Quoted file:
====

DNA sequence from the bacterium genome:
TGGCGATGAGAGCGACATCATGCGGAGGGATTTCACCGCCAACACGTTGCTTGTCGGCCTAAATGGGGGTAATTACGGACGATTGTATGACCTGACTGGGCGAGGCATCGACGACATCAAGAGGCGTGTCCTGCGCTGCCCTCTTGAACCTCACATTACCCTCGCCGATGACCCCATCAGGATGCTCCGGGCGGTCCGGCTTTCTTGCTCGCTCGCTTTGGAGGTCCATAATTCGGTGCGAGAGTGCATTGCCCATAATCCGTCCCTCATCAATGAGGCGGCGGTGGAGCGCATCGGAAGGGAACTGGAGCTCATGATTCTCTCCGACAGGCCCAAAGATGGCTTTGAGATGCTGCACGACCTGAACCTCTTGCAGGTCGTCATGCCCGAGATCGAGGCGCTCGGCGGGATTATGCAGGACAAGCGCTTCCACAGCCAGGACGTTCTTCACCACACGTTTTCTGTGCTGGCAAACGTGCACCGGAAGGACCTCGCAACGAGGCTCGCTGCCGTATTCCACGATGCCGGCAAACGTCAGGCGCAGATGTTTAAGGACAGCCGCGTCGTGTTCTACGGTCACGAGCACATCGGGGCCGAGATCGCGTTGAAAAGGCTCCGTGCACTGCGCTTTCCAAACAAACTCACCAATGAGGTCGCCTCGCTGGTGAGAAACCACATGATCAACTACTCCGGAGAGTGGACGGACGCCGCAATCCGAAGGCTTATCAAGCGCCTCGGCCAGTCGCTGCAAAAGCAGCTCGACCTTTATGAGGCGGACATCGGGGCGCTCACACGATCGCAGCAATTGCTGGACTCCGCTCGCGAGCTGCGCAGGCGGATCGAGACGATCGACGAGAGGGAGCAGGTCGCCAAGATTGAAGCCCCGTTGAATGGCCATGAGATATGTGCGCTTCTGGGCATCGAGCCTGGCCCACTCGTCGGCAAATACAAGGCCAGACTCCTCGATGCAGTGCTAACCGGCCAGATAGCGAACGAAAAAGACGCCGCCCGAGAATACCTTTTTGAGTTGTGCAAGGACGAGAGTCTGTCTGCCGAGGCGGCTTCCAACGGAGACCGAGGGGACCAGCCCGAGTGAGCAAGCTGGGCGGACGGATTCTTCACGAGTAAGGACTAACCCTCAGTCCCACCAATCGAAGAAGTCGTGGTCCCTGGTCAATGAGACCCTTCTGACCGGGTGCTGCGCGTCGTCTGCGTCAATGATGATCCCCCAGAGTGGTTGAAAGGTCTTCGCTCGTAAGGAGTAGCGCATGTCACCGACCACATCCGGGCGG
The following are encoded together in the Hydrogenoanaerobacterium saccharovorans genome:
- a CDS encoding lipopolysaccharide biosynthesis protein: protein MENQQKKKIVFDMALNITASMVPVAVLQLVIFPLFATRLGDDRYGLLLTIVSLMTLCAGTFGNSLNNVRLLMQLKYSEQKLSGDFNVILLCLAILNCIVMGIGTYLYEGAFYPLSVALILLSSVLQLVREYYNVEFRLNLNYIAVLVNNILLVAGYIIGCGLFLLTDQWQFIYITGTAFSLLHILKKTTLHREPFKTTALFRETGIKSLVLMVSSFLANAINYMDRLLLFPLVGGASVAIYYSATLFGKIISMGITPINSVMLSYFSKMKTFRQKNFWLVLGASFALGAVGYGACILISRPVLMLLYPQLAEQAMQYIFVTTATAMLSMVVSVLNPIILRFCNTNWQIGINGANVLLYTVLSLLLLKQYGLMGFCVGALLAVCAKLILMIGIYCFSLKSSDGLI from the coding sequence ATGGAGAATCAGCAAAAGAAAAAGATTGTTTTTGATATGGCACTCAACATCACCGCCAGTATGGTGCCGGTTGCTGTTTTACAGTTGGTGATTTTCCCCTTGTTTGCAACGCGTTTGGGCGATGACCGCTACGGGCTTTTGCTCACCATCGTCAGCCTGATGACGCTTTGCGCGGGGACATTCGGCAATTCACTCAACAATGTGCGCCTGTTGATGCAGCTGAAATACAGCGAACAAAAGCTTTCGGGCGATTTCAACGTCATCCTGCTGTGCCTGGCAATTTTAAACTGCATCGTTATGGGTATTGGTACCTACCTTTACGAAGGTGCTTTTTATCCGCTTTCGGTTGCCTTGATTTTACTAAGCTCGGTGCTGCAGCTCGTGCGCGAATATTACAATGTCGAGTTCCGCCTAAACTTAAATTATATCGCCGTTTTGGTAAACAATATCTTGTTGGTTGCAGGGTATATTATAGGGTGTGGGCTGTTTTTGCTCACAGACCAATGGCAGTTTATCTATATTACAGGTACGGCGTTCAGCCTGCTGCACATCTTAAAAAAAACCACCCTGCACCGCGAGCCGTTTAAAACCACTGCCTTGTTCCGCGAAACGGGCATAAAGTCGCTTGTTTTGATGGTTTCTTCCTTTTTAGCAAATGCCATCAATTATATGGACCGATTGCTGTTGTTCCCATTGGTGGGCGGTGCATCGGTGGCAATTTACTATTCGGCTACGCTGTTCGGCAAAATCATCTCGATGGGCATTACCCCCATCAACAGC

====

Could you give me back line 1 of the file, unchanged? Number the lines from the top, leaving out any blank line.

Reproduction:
DNA sequence from the bacterium genome: